MaleficentTwo kingdoms exist side by side, yet forever divided by their differences. One kingdom contains the humans, with all their greed and ambition. The other kingdom is full of magical creatures, faeries and beasts alike. It is said that only a great hero or a great villain can unite them.

Maleficent (Isobelle Molloy/Ella Purnell/Angelina Jolie) is the largest and most powerful of the faeries. She has appointed herself the protector of the magical kingdom. One day, a young boy named Stefan (Michael Higgins/Jackson Bews/Sharlto Copley) is found stealing gems from the magical kingdom. The young Maleficent befriends the boy, and the two become close.

Several years later, King Henry (Kenneth Cranham), of the human realm, launches an attack on Maleficent’s kingdom. During the battle, King Henry is mortally wounded. While awaiting his death back in his castle, King Henry tells his men, Stefan included, that they have sworn their allegiance to him and, therefore, must avenge his death. He promises that whoever vanquishes the winged beast will succeed him on the throne.

After being betrayed, Maleficent vows her own revenge on the humans. Her hatred for them intensifies her powers. When she learns that Stefan has a newborn daughter, Aurora (Elle Fanning), Maleficent casts a spell on her that will cast her into an eternal sleep, only to be awakened by true love’s kiss.

Maleficent takes the story of Sleeping Beauty, one of my least favorite Disney movies, and gives us the other side of the tale. Instead of focusing on the raising and protecting of Princess Aurora, we learn why Maleficent is so reviled and puts a curse on the infant princess. We are also given a glimpse at an entirely different relationship between the evil faerie and the beautiful princess. One that is not explored in Disney’s 1959 animated version. It is a bit unexpected.

Director Robert Stromberg could not have made a better choice than casting Angelina Jolie as the titular villain. Jolie’s look alone, especially when enhanced by even more sculpted cheek bones, pale skin, and blood-red lips, would make her a good fit. Add to that Jolie’s acting ability, and Maleficent comes to life. Isobelle Molloy, who plays the young Maleficent gives us a stark contrast to Jolie’s transformed faerie. The young Maleficent is sweet and innocent, only turning to evil when forced.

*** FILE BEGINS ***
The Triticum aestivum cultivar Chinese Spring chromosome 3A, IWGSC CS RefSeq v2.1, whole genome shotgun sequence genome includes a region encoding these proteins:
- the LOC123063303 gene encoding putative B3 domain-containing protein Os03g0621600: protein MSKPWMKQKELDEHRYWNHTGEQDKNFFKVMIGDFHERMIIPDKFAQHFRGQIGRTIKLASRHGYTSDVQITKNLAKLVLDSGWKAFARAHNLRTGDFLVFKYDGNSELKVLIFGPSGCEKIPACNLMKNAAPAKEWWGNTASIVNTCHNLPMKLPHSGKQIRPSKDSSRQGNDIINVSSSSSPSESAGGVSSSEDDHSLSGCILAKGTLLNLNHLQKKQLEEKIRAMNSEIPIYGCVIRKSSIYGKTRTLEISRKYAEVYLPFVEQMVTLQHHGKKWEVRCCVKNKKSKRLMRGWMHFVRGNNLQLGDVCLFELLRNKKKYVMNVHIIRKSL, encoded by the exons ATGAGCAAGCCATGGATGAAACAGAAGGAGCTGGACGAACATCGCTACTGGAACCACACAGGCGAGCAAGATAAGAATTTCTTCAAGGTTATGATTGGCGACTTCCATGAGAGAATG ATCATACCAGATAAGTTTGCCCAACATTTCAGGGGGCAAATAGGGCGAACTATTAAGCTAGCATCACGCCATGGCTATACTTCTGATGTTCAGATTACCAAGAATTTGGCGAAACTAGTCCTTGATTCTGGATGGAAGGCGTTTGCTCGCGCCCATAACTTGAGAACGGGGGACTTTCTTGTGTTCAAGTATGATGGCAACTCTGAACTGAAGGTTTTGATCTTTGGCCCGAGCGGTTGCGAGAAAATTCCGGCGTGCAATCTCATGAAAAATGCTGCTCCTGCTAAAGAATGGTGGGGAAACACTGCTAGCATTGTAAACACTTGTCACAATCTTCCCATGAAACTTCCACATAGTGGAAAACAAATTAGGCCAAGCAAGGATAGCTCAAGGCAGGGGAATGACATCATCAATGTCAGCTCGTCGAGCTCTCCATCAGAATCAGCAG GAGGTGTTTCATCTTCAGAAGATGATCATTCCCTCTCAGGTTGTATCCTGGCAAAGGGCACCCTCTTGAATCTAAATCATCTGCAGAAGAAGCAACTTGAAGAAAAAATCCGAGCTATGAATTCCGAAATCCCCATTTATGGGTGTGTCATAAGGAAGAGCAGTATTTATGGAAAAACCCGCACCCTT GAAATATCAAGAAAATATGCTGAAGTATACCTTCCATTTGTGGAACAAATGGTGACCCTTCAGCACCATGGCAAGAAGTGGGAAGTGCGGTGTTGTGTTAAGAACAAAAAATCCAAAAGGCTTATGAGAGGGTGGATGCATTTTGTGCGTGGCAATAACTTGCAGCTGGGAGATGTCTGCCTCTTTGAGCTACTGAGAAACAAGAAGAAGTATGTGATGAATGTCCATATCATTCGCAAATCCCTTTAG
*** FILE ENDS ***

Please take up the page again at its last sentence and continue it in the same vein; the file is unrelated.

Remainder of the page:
Elle Fanning also gives us an innocent, yet wiser than everyone around her, Aurora. It isn’t the damsel in distress we are used to seeing in Disney movies. She is more sure of herself, not as afraid of her surroundings. Sharlto Copley also plays a different Stefan than you will remember. Rather than the bumbling king from Sleeping Beauty, who apparently thinks about his cursed daughter infrequently, Sharlto’s Stefan is obsessed with protecting his daughter and defeating Maleficent. Driven to the point of madness.

While some of the creatures in the magical kingdom come across a little cutesy for the tone of the film, overall, it is very well done visually. I have to say, my favorite scene in the movie is the one scene you will recognize. It is the scene where Maleficent comes to Aurora’s birth celebration and puts the curse on her. It is almost identical to the same scene in Sleeping Beauty. Word for word. Yet, Angelina Jolie puts a little of her charm into the character, making for a nice tie-in between the two stories.

Maleficent is a much darker movie than Sleeping Beauty. It has a similar feel to Snow White and the Huntsman. I don’t know that it is fit for younger children. In fact, my 4-year-old has no desire to see it, despite the fact that Sleeping Beauty is probably her favorite movie. She has seen more than enough from the commercials. In fact, she even said that we shouldn’t see it, as it is too scary. Older children might enjoy it, though.

As an adult, I have to say that I definitely prefer Maleficent to Sleeping Beauty. It is a well executed flipping of the story.

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